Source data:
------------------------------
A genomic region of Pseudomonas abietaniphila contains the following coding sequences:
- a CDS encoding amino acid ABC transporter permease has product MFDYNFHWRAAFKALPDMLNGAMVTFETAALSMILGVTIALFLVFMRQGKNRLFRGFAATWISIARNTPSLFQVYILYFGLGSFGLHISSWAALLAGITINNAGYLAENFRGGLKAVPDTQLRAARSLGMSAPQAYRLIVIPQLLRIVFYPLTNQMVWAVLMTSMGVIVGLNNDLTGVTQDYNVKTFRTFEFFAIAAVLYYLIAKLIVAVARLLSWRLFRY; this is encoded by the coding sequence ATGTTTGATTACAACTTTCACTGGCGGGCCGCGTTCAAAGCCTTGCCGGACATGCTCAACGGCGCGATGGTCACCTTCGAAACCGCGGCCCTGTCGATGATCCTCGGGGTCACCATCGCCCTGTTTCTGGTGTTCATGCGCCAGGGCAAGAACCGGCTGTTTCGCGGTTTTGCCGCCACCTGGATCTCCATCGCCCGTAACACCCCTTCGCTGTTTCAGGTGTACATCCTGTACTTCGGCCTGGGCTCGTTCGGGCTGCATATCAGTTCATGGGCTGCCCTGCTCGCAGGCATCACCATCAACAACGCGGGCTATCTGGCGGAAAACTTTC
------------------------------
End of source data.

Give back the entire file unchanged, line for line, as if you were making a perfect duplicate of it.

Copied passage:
A genomic region of Pseudomonas abietaniphila contains the following coding sequences:
- a CDS encoding amino acid ABC transporter permease has product MFDYNFHWRAAFKALPDMLNGAMVTFETAALSMILGVTIALFLVFMRQGKNRLFRGFAATWISIARNTPSLFQVYILYFGLGSFGLHISSWAALLAGITINNAGYLAENFRGGLKAVPDTQLRAARSLGMSAPQAYRLIVIPQLLRIVFYPLTNQMVWAVLMTSMGVIVGLNNDLTGVTQDYNVKTFRTFEFFAIAAVLYYLIAKLIVAVARLLSWRLFRY; this is encoded by the coding sequence ATGTTTGATTACAACTTTCACTGGCGGGCCGCGTTCAAAGCCTTGCCGGACATGCTCAACGGCGCGATGGTCACCTTCGAAACCGCGGCCCTGTCGATGATCCTCGGGGTCACCATCGCCCTGTTTCTGGTGTTCATGCGCCAGGGCAAGAACCGGCTGTTTCGCGGTTTTGCCGCCACCTGGATCTCCATCGCCCGTAACACCCCTTCGCTGTTTCAGGTGTACATCCTGTACTTCGGCCTGGGCTCGTTCGGGCTGCATATCAGTTCATGGGCTGCCCTGCTCGCAGGCATCACCATCAACAACGCGGGCTATCTGGCGGAAAACTTTC